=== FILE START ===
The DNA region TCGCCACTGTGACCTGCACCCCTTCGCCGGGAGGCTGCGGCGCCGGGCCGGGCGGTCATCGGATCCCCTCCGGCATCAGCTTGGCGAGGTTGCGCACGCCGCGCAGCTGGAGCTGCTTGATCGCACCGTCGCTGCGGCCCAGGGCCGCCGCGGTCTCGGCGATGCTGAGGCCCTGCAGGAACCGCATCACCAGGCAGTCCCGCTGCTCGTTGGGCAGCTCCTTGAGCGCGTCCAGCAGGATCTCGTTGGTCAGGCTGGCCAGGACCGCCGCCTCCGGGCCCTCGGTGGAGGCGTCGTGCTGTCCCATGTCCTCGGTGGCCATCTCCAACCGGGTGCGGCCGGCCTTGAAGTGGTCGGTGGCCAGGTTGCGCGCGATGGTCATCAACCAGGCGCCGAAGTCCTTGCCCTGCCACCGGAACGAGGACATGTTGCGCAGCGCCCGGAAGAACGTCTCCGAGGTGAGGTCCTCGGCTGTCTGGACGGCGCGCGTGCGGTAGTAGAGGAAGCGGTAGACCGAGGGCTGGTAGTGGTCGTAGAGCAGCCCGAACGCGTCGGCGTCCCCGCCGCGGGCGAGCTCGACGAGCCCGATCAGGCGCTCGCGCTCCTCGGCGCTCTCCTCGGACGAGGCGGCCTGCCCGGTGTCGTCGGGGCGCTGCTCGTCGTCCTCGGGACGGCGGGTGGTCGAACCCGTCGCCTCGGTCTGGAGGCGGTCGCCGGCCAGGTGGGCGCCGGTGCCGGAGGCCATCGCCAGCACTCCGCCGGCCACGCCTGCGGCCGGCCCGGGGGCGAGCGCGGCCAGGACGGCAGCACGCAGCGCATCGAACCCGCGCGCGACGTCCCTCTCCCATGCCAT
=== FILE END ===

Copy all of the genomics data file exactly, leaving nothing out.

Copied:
The DNA region TCGCCACTGTGACCTGCACCCCTTCGCCGGGAGGCTGCGGCGCCGGGCCGGGCGGTCATCGGATCCCCTCCGGCATCAGCTTGGCGAGGTTGCGCACGCCGCGCAGCTGGAGCTGCTTGATCGCACCGTCGCTGCGGCCCAGGGCCGCCGCGGTCTCGGCGATGCTGAGGCCCTGCAGGAACCGCATCACCAGGCAGTCCCGCTGCTCGTTGGGCAGCTCCTTGAGCGCGTCCAGCAGGATCTCGTTGGTCAGGCTGGCCAGGACCGCCGCCTCCGGGCCCTCGGTGGAGGCGTCGTGCTGTCCCATGTCCTCGGTGGCCATCTCCAACCGGGTGCGGCCGGCCTTGAAGTGGTCGGTGGCCAGGTTGCGCGCGATGGTCATCAACCAGGCGCCGAAGTCCTTGCCCTGCCACCGGAACGAGGACATGTTGCGCAGCGCCCGGAAGAACGTCTCCGAGGTGAGGTCCTCGGCTGTCTGGACGGCGCGCGTGCGGTAGTAGAGGAAGCGGTAGACCGAGGGCTGGTAGTGGTCGTAGAGCAGCCCGAACGCGTCGGCGTCCCCGCCGCGGGCGAGCTCGACGAGCCCGATCAGGCGCTCGCGCTCCTCGGCGCTCTCCTCGGACGAGGCGGCCTGCCCGGTGTCGTCGGGGCGCTGCTCGTCGTCCTCGGGACGGCGGGTGGTCGAACCCGTCGCCTCGGTCTGGAGGCGGTCGCCGGCCAGGTGGGCGCCGGTGCCGGAGGCCATCGCCAGCACTCCGCCGGCCACGCCTGCGGCCGGCCCGGGGGCGAGCGCGGCCAGGACGGCAGCACGCAGCGCATCGAACCCGCGCGCGACGTCCCTCTCCCATGCCAT